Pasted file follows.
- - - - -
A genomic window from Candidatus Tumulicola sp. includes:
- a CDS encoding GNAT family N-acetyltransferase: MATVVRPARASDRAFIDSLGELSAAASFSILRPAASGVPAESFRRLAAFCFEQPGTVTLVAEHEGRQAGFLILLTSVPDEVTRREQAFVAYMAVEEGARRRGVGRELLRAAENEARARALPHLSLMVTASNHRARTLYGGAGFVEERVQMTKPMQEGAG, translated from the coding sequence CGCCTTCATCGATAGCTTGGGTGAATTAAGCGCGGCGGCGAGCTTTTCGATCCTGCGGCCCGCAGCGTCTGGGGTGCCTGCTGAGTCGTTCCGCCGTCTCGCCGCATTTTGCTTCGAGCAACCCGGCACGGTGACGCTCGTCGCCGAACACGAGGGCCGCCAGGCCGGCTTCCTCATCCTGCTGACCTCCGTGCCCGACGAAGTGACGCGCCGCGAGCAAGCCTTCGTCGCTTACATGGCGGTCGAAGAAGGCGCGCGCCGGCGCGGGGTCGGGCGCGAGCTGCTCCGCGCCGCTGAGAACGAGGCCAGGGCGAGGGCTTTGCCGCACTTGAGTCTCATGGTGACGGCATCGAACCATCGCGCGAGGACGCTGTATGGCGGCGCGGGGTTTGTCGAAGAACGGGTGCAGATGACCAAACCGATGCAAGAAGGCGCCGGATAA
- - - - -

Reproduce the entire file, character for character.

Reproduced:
A genomic window from Candidatus Tumulicola sp. includes:
- a CDS encoding GNAT family N-acetyltransferase: MATVVRPARASDRAFIDSLGELSAAASFSILRPAASGVPAESFRRLAAFCFEQPGTVTLVAEHEGRQAGFLILLTSVPDEVTRREQAFVAYMAVEEGARRRGVGRELLRAAENEARARALPHLSLMVTASNHRARTLYGGAGFVEERVQMTKPMQEGAG, translated from the coding sequence CGCCTTCATCGATAGCTTGGGTGAATTAAGCGCGGCGGCGAGCTTTTCGATCCTGCGGCCCGCAGCGTCTGGGGTGCCTGCTGAGTCGTTCCGCCGTCTCGCCGCATTTTGCTTCGAGCAACCCGGCACGGTGACGCTCGTCGCCGAACACGAGGGCCGCCAGGCCGGCTTCCTCATCCTGCTGACCTCCGTGCCCGACGAAGTGACGCGCCGCGAGCAAGCCTTCGTCGCTTACATGGCGGTCGAAGAAGGCGCGCGCCGGCGCGGGGTCGGGCGCGAGCTGCTCCGCGCCGCTGAGAACGAGGCCAGGGCGAGGGCTTTGCCGCACTTGAGTCTCATGGTGACGGCATCGAACCATCGCGCGAGGACGCTGTATGGCGGCGCGGGGTTTGTCGAAGAACGGGTGCAGATGACCAAACCGATGCAAGAAGGCGCCGGATAA